My Texan Adventure: Austin

Posted on December 15, 2011


I knew nothing about Austin other than that the food was meant to be good, there is a good music scene, and that I was meeting some friends there for the weekend. If you go, here’s a more things that may help you adore the city as much as I did…

The city is pretty small, walkable even, which is unusual for the US. There are two main streets that I used for direction: Congress, which leads up to the Capitol building, and 6th Street which has all the bars.

Congress is split into two, with SoCo (South Congress) as a bohemian neighbourhood with great shops and coffee houses (and a fabulous cowboy boot store). The northern end, know simply as Congress, has cross streets of numbers and is more downtown. We ate at Annie’s Coffee House which had a delicious mix of salads, and a soup of the day (tomato and brie is great!) and importantly nothing seemed to be doused in the usual Texas quantity mayonnaise.

6th Street split into areas, and where you hang out says a lot about you. One end has some seriously cheesy college boy bars (one aptly named Bikini Bar funnily enough has girls in bikinis serving). It moves along, through different ages/cultures to include nice restaurants and then up to East 6th Street which has more lounge bars, including the Shangri La and Cheer up Charlie where we spent a fun evening.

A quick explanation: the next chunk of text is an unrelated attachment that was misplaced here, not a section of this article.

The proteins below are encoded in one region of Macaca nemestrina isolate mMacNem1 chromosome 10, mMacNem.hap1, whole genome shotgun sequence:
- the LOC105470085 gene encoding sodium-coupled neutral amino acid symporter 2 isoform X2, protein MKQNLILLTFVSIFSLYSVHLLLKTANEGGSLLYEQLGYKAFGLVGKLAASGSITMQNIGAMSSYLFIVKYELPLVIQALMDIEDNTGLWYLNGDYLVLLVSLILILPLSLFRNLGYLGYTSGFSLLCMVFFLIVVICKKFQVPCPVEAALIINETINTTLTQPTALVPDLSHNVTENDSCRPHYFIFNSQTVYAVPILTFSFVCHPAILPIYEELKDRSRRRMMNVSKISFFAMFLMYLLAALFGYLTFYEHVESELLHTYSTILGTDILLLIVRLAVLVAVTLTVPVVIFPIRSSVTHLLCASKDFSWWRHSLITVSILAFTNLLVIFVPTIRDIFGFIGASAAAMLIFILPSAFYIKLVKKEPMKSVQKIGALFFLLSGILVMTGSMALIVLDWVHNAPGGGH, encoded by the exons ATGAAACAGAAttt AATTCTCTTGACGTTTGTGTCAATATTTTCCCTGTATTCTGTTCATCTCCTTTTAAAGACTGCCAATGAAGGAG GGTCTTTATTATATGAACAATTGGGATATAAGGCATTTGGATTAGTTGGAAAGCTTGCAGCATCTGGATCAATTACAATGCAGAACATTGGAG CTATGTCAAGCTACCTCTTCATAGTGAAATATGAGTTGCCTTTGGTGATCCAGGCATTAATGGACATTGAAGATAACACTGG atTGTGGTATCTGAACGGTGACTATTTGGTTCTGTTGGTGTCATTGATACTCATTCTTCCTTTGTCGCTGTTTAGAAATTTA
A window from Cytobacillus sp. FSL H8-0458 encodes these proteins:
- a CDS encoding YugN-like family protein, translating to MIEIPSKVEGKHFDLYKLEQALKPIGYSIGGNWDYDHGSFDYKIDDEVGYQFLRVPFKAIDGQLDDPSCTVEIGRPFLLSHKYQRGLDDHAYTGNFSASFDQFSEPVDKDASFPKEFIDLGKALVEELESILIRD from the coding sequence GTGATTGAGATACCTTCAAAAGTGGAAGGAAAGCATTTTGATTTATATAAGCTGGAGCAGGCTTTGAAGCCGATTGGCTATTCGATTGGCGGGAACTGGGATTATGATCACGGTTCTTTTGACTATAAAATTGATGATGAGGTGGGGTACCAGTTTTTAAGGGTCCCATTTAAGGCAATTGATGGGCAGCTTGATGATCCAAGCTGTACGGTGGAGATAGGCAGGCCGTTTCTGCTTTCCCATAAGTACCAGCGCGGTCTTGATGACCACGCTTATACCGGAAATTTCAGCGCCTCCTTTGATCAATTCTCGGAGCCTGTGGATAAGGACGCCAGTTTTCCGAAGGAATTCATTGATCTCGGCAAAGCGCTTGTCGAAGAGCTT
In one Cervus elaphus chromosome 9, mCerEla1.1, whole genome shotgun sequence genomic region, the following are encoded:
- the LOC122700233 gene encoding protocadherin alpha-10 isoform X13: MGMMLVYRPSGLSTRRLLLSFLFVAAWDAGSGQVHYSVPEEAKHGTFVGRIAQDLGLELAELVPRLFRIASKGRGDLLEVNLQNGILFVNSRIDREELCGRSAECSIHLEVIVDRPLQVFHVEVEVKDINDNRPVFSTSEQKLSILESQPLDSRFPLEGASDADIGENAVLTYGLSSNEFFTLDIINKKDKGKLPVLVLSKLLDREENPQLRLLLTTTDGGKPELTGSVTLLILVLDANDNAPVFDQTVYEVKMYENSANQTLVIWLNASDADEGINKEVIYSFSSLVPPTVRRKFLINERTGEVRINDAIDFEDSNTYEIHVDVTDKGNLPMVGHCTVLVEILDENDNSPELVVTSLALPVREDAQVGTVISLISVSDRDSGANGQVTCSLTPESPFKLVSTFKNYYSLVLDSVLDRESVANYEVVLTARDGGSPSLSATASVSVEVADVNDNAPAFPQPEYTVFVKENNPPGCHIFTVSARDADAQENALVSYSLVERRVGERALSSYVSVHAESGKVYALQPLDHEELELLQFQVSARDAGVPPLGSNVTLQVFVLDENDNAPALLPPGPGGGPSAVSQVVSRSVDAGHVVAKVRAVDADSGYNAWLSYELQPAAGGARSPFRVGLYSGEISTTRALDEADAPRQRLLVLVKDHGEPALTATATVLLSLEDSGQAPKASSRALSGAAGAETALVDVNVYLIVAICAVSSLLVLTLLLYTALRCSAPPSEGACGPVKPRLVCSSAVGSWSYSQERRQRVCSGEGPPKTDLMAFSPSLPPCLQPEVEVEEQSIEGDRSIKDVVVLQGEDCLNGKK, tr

One of the things I loved about Austin is the food van culture. Usually this makes me think of greasy kebabs at 2am in the UK but in Austin, the are plots of land with a few vans selling amazing food. These are usually young chefs who can’t afford to set up restaurants. Every one we went to had good food and was relatively cheap at around $10. I loved the British van, particularly the early gray ice cream but others on this patch included vegan, food fired pizza, Greek, and Mexican.

When we are out at a food van, an English friend living in Austin asked for Mexican coke. It looked exactly the same as every other coke bottle I have seen but the difference is the sugar. In the US they don’t use real sugar, in Mexico they do. I am not a coke drinker myself but I hear this makes all the difference!

And a must do for a foodie is an excursion to the SaltLick BBQ at Driftwood. BBQ in Texas is different to what us Brits refer to it as, it’s more of a smokehouse and they make AMAZING ribs. It’s byo (but fret not, they have a brewery there that you can buy beers from), with a large waiting area complete with guitar playing cowboy for entertainment (it gets packed every weekend) and popcorn to stave off hunger pains (don’t eat too much though). And when we got our table I went family style – all you can eat for $20 – just because I could. Suffices to say it was enormous, but delicious – the ribs fell off the bone and although I usually hate well done steak, it was tender and smoky. But save room for a taste of their pecan pie (with ice cream, or a la mode as it’s known in the US)

And the last Texas tip of the trip – when driving between Dallas and Austin on the i-35 there are two stops that are worth making:

  • The Smokehouse does a great BBQ if you are hungry
  • The Czech Stop has great beef jerky and a huge bakery
Posted in: Destinations